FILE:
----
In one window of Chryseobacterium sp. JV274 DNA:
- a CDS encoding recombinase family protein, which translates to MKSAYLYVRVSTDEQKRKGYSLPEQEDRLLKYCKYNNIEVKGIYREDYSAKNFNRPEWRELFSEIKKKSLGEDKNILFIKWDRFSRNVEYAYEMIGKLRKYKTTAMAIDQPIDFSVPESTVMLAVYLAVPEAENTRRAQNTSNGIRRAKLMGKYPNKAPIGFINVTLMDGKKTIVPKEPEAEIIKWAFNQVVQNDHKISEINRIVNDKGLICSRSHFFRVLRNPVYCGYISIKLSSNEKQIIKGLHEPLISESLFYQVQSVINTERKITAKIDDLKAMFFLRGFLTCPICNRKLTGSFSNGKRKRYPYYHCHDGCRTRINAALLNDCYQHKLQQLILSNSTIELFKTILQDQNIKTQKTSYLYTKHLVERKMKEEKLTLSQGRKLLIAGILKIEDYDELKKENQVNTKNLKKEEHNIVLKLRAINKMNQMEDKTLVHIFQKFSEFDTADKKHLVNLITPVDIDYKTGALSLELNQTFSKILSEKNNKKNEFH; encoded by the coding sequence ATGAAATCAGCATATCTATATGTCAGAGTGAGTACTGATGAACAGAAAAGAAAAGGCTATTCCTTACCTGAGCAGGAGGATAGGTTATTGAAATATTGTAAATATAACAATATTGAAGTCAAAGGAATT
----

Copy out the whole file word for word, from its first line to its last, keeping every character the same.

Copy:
In one window of Chryseobacterium sp. JV274 DNA:
- a CDS encoding recombinase family protein, which translates to MKSAYLYVRVSTDEQKRKGYSLPEQEDRLLKYCKYNNIEVKGIYREDYSAKNFNRPEWRELFSEIKKKSLGEDKNILFIKWDRFSRNVEYAYEMIGKLRKYKTTAMAIDQPIDFSVPESTVMLAVYLAVPEAENTRRAQNTSNGIRRAKLMGKYPNKAPIGFINVTLMDGKKTIVPKEPEAEIIKWAFNQVVQNDHKISEINRIVNDKGLICSRSHFFRVLRNPVYCGYISIKLSSNEKQIIKGLHEPLISESLFYQVQSVINTERKITAKIDDLKAMFFLRGFLTCPICNRKLTGSFSNGKRKRYPYYHCHDGCRTRINAALLNDCYQHKLQQLILSNSTIELFKTILQDQNIKTQKTSYLYTKHLVERKMKEEKLTLSQGRKLLIAGILKIEDYDELKKENQVNTKNLKKEEHNIVLKLRAINKMNQMEDKTLVHIFQKFSEFDTADKKHLVNLITPVDIDYKTGALSLELNQTFSKILSEKNNKKNEFH; encoded by the coding sequence ATGAAATCAGCATATCTATATGTCAGAGTGAGTACTGATGAACAGAAAAGAAAAGGCTATTCCTTACCTGAGCAGGAGGATAGGTTATTGAAATATTGTAAATATAACAATATTGAAGTCAAAGGAATT